Chronic Pain FAQ

Dark image of human back pain with hands on it

Chronic pain is a worldwide epidemic with more than 1.5 billion people living with this relentless condition. In the U.S., chronic pain affects more Americans than diabetes, heart disease and cancer combined. The American Academy of Pain Medicine reports that more than 100 million Americans suffer with chronic pain, compared to 25.8 million who have diabetes, 16.3 million who have coronary heart disease, 7 million who have had a stroke, and 11.9 million who have been diagnosed with cancer.

According to research data published in Americans in Pain study, nearly 25 percent of chronic pain sufferers surveyed have had to take a disability leave of absence from work; 20 percent had to change jobs; and 15 percent needed help with daily living activities and had to move into a different home that was easier to manage. Additionally, more than half say they have little or no control over their pain, and nearly two-thirds say their pain impacts their quality of life.

Q: What is the difference between pain and chronic pain?

A: Everyone experiences acute pain, which is a normal response triggered by the nervous system to alert the body of an injury or illness. Acute pain can be eliminated by treating the cause of the pain- fix the broken bone and the pain goes away.

Chronic pain, on the other hand, is pain that lasts more than a few months, continuously or off-and-on, and can be difficult to alleviate. Chronic pain is the result of pain signals in the nervous system that keep firing for weeks, months and even years. An initial injury or illness kicks off the pain mechanism, which then continues send out signals via the nerves into the body. Some chronic pain is actually caused by injuries to the nervous system itself.

Q: Can the pain be treated or alleviated?

For most people, the goal is to manage the pain. Fortunately, treatment options have increased and expanded over the years. Pain management specialists and centers are bringing relief to millions of pain sufferers. Those living with pain – from moderate to severe – have access to new and modified medications, advancements in technology, minimally invasive surgical procedures and alternative therapies, all focused on eliminating pain.

Q: What medications offer the best results?

A: There are several medications and medication delivery options available. Here are a few:

  • Injections: Pain shots or injections deliver medicine directly where needed in your body. A specialist usually will use an X-ray to determine where the medication needs to be injected for optimal results. The benefits can last from four weeks to one year, depending on the type of pain, the source of the pain and how advanced the problem is. Some people require a series of shots for the results to last.
    Steroids and local anesthetics (painkillers) are often used together in pain shots. Steroids ease inflammation, which in turn lowers pain; anesthetics numb the nerve or muscle. Nerve root blocks target the nerves along the spine that lead to pain in other areas, such as the arms or legs. Epidural steroid injections can help with spinal disc problems, like herniated discs. Trigger point injections work on tight spots in muscles. Sometimes, these spots are so tight they squeeze nerves and lead to pain in other places.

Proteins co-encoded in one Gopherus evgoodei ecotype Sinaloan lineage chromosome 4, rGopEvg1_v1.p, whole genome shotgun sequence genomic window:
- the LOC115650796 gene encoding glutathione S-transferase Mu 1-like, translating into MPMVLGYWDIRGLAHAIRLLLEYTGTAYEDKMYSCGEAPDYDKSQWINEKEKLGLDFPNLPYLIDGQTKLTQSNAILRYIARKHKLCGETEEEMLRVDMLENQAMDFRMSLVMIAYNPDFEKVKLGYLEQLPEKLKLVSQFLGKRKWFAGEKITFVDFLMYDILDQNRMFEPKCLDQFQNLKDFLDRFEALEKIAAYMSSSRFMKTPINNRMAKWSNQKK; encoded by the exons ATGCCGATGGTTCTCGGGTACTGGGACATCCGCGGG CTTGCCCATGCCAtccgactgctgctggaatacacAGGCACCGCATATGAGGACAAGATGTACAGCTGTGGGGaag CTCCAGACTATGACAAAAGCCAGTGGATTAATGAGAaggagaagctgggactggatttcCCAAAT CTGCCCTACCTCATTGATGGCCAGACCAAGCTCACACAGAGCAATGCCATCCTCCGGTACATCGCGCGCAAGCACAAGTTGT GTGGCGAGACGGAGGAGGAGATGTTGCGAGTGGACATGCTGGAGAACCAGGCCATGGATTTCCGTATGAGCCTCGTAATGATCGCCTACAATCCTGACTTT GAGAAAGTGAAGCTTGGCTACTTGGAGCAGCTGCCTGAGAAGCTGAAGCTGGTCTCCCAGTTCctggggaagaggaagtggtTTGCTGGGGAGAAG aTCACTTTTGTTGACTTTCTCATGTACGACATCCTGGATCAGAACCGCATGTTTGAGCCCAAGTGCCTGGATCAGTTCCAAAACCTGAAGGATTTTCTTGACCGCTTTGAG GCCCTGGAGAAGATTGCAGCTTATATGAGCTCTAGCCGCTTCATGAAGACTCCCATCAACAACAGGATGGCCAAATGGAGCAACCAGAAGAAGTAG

• Opioids: Often the first line of defense against pain is the use of medications that act on the nervous system to relieve pain, the most common being a powerful class of drugs called opioids. Some opioids have been around for centuries; others have been made in the past few decades. Medications in this class include hydrocodone, oxycodone, morphine, codeine and other related drugs, all of which require a physician’s prescription for use. These drugs are very effective in fighting both acute and chronic pain. They also can have an addictive component when not managed properly or overused.

Q: What are some less-known treatment options and pain management tools?

A: In addition to surgical procedures, there are a host of holistic, nonsurgical, hands-on and alternative therapies that can alleviate or help control the pain, including:

  • Physical Therapy: One of the best means to help control and manage pain is to work with a physical therapist who is specially trained to treat chronic pain. In general, physical therapy targets the muscles in the area(s) of pain with the goal of increasing strength and mobility, which allows the joints and muscles to work better; therefore, reducing pain. Usually several and/or continuous sessions are needed.
  • Radiofrequency Ablation: The tip of a special needle is heated, then placed very close to the nerve that is sending the pain signals. The heat zaps the nerve so that it can’t send the pain signal. The treatment helps with many types of pain, including arthritis; neuropathy; and lower back, hip, knee and neck pain. Radiofrequency ablation can relieve pain for eight months to a year. After which, a patient can receive the treatment again.
  • Alternative therapies: Complementary and alternative therapies such as chiropractic, yoga,  massage, meditation, sound, acupuncture and acupuncture aren’t new. However, there is plenty of recent research to support their effectiveness at controlling pain, decrease stress associated with chronic pain, positively increase sleep patterns, and help create a general sense of calm and wellbeing. Talk with your physician about alternative treatments, as some may have risks or side effects for certain people.

There are multiple websites of organizations devoted to helping people who suffer from pain. Click here for a good place to start.